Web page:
Speeding ever closer, the SADU mech keeps firing into the generator, blowing off more pieces of shielding.

He leaves his back open to attack though, as the NTC CHQ opens up with his autocannon, compromising the fire control systems of the enemy mech.

Before the first attack stops, another of the strike team's mechs fire on the generator too, further damaging it.

 The counter-attack takes only moments to materialize, as both bazooka shots and autocannon shells starts hailing.

The Turtles are hit hard, armor fragments and melts, causing a chain of malfunctions in locomotion and weapon systems.

Even as his comrades takes a pounding, another member of the strike team race in and fire on the generator. The shielding around the core finally fails, and the incandecent fury of the escaping miniature sun blinds all close to it.  

 In an attempt to keep the remaining parts of the strike team away from the lab. As he comes over the rise, the Warrior comes under fire from a pair of Turtles.
 Sparks shoot out of his damaged leg actuators and the broken armour of his mechs chest.
 One of the SADU mechs takes a hit to the legs.
The lab takes more damage as rockets ignites fires around the complex.

Up on the rise, the lone Warrior is taken out of action as one of the mechs of the strike team hits the mechs head.
 Realizing that the last members of the strike team must be stopped, the NTC CHQ charges the closest SADU mech. His shoulder-charge crumples the enemy armour and smashes the head of the mech. Oily smoke rises from the crippled form.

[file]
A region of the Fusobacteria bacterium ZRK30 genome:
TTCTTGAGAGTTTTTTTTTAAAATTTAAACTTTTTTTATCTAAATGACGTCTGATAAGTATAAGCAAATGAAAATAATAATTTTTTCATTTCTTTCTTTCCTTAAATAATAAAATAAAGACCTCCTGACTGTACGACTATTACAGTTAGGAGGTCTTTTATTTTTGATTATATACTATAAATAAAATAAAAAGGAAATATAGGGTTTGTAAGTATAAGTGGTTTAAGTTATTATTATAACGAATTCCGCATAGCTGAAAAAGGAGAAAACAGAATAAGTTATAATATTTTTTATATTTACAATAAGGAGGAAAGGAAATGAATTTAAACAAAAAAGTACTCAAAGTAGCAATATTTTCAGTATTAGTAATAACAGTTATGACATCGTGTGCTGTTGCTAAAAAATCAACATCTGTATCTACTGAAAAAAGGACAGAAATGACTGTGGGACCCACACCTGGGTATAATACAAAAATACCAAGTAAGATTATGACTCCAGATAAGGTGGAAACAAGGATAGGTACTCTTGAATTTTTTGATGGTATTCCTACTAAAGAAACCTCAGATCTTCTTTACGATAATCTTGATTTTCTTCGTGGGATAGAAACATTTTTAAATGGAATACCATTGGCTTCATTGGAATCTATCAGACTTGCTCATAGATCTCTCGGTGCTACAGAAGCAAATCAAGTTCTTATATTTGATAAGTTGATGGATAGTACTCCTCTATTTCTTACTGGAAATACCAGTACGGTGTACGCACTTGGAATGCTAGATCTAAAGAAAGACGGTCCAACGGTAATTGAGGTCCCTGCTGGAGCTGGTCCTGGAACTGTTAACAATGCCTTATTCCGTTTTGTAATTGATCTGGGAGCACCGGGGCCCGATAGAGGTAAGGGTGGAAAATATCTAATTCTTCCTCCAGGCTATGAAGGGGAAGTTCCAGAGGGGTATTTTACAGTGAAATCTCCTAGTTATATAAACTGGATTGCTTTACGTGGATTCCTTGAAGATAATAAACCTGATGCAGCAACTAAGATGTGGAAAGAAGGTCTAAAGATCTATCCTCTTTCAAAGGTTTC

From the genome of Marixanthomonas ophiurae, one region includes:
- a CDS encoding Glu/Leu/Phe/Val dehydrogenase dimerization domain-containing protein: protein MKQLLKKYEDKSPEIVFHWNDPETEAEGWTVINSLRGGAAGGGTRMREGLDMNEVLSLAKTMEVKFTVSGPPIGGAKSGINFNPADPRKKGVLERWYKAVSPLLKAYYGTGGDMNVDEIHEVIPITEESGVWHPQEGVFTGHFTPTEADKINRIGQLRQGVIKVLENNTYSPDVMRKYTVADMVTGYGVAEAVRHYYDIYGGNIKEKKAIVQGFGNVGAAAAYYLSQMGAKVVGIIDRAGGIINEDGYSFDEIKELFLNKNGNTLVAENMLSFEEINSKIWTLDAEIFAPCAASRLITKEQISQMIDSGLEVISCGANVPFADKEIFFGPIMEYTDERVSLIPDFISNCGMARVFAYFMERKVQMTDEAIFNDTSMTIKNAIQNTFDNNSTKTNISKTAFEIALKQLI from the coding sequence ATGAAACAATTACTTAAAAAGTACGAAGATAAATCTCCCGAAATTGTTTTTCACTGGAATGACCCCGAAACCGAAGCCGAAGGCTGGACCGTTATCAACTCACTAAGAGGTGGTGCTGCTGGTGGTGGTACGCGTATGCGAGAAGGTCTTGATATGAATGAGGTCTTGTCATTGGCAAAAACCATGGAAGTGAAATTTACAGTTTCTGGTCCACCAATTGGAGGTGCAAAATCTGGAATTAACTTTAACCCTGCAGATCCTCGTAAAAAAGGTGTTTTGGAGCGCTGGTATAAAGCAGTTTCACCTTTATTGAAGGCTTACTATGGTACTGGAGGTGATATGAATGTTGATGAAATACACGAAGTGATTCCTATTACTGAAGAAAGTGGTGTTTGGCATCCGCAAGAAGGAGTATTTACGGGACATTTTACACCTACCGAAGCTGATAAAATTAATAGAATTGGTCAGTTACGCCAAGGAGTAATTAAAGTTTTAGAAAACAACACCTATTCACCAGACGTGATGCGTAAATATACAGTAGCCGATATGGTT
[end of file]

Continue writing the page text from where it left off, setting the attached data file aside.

Start of the 3rd turn. The lab is heavily damaged, if the NTC can't stop the remaining operational mechs, they might lose the whole compound!

All hell breaks loose as the remaining mechs open up on each other.

Strike after strike hits the sagging complex, damaging it further.

 All of the defenders efforts focused on picking apart the agressors.

Mech after mech falls to the onslaught of their attacks as bullets saw through limbs and rockets blows them open.
In a desperate last ditch attempts, the least damaged of the strike team's mechs races forward. The micro-rockets screams toward the critically damaged structure. As they strike the bearing wall, the straining superstructure finally collapses!

As the rockets leave the barrel, a hail of shells shreds the SADU mech, knocking it out of action.

Crippled and barely standing, the SADU mechs have no recourse but to surrender to the mostly undamaged defenders of the NTC.

 While the NTC had damaged and captured 3 mechs and destroyed 4 of them, they had lost the lab and it's generator.